Elevated KCDC to keep research institute under new plan

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Elevated KCDC to keep research institute under new plan

Senior members of the ruling Democratic Party (DP), administration and Blue House attend a meeting Monday morning at the National Assembly to finalize a plan to upgrade the Korea Centers for Disease Control and Prevention to an independent office. From left, Interior Minister Chin Young; DP floor leader Rep. Kim Tae-nyeon; DP chief policymaker Rep. Cho Jeong-sik and Vice Minister of Health and Welfare Kim Gang-lip.  [YONHAP]

Senior members of the ruling Democratic Party (DP), administration and Blue House attend a meeting Monday morning at the National Assembly to finalize a plan to upgrade the Korea Centers for Disease Control and Prevention to an independent office. From left, Interior Minister Chin Young; DP floor leader Rep. Kim Tae-nyeon; DP chief policymaker Rep. Cho Jeong-sik and Vice Minister of Health and Welfare Kim Gang-lip. [YONHAP]

The ruling party and the Moon Jae-in administration finalized a plan Monday to give the Korea Centers for Disease Control and Prevention (KCDC) more power over its budget and personnel affairs as an independent office, while maintaining its own research institute.
 
Senior members of the Democratic Party (DP), the administration and the Blue House held a meeting Monday morning and confirmed a plan to elevate the status of the KCDC as an independent administration, a move aimed at strengthening the country’s comprehensive response to infectious diseases.  
 
The latest plan announced on Monday was a second attempt to reorganize the KCDC, since President Moon Jae-in nixed the initial proposal.  
 
On June 3, the Ministry of Interior and Safety announced a plan that the KCDC, currently within the Ministry of Health and Welfare, would become a stand-alone office, but lose the National Institute of Health. The institute, in charge of public health research, was to instead become a part of the health ministry under the plan.
 
KCDC Director Jung Eun-kyeong and experts protested the plan, saying the center must have its own research arm. They also said the center would be left with fewer workers and a smaller budget without the institute. President Moon ordered officials to reconsider the plan on June 5.
 
Korea Centers for Disease Control and Prevention Director Jung Eun-kyeong gives a daily press briefing on Covid-19 outbreak at the center's headquarters in Jeongju, North Chungcheong on Friday.  [YONHAP]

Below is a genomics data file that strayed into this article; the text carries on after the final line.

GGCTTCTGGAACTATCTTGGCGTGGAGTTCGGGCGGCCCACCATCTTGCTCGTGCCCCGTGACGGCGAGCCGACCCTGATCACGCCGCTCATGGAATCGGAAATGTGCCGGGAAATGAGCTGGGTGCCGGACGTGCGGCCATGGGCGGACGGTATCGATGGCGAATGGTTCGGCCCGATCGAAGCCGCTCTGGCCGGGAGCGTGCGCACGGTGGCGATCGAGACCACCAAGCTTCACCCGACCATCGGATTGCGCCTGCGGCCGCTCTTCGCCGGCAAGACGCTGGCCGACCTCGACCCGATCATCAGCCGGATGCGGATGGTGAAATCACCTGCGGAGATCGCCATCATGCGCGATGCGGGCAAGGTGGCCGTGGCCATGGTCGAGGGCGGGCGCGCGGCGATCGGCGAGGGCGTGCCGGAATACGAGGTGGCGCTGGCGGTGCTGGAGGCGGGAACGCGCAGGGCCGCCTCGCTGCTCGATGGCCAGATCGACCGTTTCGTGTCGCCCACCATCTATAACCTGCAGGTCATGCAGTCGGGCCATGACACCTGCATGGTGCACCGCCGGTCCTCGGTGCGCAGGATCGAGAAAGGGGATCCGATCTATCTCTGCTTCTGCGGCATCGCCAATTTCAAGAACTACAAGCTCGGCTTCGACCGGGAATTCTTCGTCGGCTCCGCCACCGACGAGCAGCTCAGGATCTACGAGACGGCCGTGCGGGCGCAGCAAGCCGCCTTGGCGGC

Korea Centers for Disease Control and Prevention Director Jung Eun-kyeong gives a daily press briefing on Covid-19 outbreak at the center's headquarters in Jeongju, North Chungcheong on Friday. [YONHAP]

 
Rep. Cho Jeong-sik, chief policymaker of the DP, said the new plan reflects feedback from experts as well as public sentiment. A bill to revise the Government Organization Act to introduce the changes will be submitted to the National Assembly this week, Cho said.  
 
Interior Minister Chin Young also admitted that the government had failed to take public opinion and experts’ concerns into account when it first drafted the plan.
 
“We took into account concerns reported by the media and had serious consultations with the KCDC and other relevant offices to create this new plan,” he said.
 
Once its status becomes independent, the tentative English name for the restructured KCDC will be the Disease Control and Prevention Administration (DCPA). Its head will be a vice minister-level official with autonomy to manage the budget and hire experts.  
 
Created in 2004 in response to the severe acute respiratory syndrome (SARS) outbreak, the KCDC has been tasked with Covid-19 quarantine measures during the pandemic and providing daily briefings to the public since the outbreak began.  
 
Following the outbreak of the Middle East respiratory syndrome (MERS) in 2012, the KCDC director was promoted to a vice minister-level official, but the center has faced a series of administrative obstacles to effectively counter outbreaks and implement long-term policies. A personnel shortage has been a perennial problem.  
 
According to the latest plan, the DCPA will have a larger budget and more manpower in order to maintain 24-hour situation monitoring, collect information and analyze big data. Its cooperation with local governments will also be reinforced through new regional offices.  
 
The ruling party, administration and the Blue House agreed that the Center for Infectious Disease Research of the National Institute of Health will be expanded under the supervision of the DCPA.  
 
“This means the DCPA will be in charge of the entire process, from infectious disease monitoring to the development of cures and vaccines and assisting in their commercialization,” Cho said.  
 
When a manpower shortage is seen during an outbreak, workers from the Ministry of Health and Welfare, the DCPA and the National Institute of Health will be loaned to one another.  
 
The government will also create an additional vice minister post for the Ministry of Health and Welfare. The first vice minister will be in charge of welfare, while the second vice minister will be in charge of public health.  
 
As of now, the ministry is led by Minister Park Neung-hoo, a social welfare expert. It currently has one vice minister, Kim Gang-lip, a career public servant who served in both the ministry's welfare and public health policy bureaus.  
 
BY SER MYO-JA   [ser.myoja@joongang.co.kr]  
 

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